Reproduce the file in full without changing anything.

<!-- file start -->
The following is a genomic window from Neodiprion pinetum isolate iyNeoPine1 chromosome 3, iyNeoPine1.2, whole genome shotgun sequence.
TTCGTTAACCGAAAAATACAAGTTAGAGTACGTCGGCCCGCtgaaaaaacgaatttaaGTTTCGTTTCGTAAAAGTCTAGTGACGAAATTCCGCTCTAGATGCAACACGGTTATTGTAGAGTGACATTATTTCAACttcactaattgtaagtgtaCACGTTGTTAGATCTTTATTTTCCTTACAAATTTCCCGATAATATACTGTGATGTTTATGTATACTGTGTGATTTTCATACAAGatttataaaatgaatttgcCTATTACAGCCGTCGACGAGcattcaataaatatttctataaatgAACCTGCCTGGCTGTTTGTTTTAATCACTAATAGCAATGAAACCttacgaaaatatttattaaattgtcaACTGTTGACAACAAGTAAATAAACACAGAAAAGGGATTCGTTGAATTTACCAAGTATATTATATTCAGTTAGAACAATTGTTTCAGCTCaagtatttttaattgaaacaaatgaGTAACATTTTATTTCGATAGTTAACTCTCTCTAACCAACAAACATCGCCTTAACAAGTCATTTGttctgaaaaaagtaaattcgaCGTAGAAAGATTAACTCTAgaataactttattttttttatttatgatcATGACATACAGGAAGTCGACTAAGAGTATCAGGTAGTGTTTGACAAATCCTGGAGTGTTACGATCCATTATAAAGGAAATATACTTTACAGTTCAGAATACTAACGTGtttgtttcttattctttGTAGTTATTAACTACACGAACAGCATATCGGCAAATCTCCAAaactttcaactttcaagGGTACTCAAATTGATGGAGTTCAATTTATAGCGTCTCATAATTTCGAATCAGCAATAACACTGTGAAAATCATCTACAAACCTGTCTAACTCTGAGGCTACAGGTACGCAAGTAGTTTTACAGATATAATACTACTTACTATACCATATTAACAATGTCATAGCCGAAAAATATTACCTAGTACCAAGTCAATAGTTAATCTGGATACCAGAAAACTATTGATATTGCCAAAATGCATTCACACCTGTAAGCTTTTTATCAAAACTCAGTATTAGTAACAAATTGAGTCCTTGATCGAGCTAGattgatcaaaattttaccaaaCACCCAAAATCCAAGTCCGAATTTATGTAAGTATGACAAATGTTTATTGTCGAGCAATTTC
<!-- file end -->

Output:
The following is a genomic window from Neodiprion pinetum isolate iyNeoPine1 chromosome 3, iyNeoPine1.2, whole genome shotgun sequence.
TTCGTTAACCGAAAAATACAAGTTAGAGTACGTCGGCCCGCtgaaaaaacgaatttaaGTTTCGTTTCGTAAAAGTCTAGTGACGAAATTCCGCTCTAGATGCAACACGGTTATTGTAGAGTGACATTATTTCAACttcactaattgtaagtgtaCACGTTGTTAGATCTTTATTTTCCTTACAAATTTCCCGATAATATACTGTGATGTTTATGTATACTGTGTGATTTTCATACAAGatttataaaatgaatttgcCTATTACAGCCGTCGACGAGcattcaataaatatttctataaatgAACCTGCCTGGCTGTTTGTTTTAATCACTAATAGCAATGAAACCttacgaaaatatttattaaattgtcaACTGTTGACAACAAGTAAATAAACACAGAAAAGGGATTCGTTGAATTTACCAAGTATATTATATTCAGTTAGAACAATTGTTTCAGCTCaagtatttttaattgaaacaaatgaGTAACATTTTATTTCGATAGTTAACTCTCTCTAACCAACAAACATCGCCTTAACAAGTCATTTGttctgaaaaaagtaaattcgaCGTAGAAAGATTAACTCTAgaataactttattttttttatttatgatcATGACATACAGGAAGTCGACTAAGAGTATCAGGTAGTGTTTGACAAATCCTGGAGTGTTACGATCCATTATAAAGGAAATATACTTTACAGTTCAGAATACTAACGTGtttgtttcttattctttGTAGTTATTAACTACACGAACAGCATATCGGCAAATCTCCAAaactttcaactttcaagGGTACTCAAATTGATGGAGTTCAATTTATAGCGTCTCATAATTTCGAATCAGCAATAACACTGTGAAAATCATCTACAAACCTGTCTAACTCTGAGGCTACAGGTACGCAAGTAGTTTTACAGATATAATACTACTTACTATACCATATTAACAATGTCATAGCCGAAAAATATTACCTAGTACCAAGTCAATAGTTAATCTGGATACCAGAAAACTATTGATATTGCCAAAATGCATTCACACCTGTAAGCTTTTTATCAAAACTCAGTATTAGTAACAAATTGAGTCCTTGATCGAGCTAGattgatcaaaattttaccaaaCACCCAAAATCCAAGTCCGAATTTATGTAAGTATGACAAATGTTTATTGTCGAGCAATTTC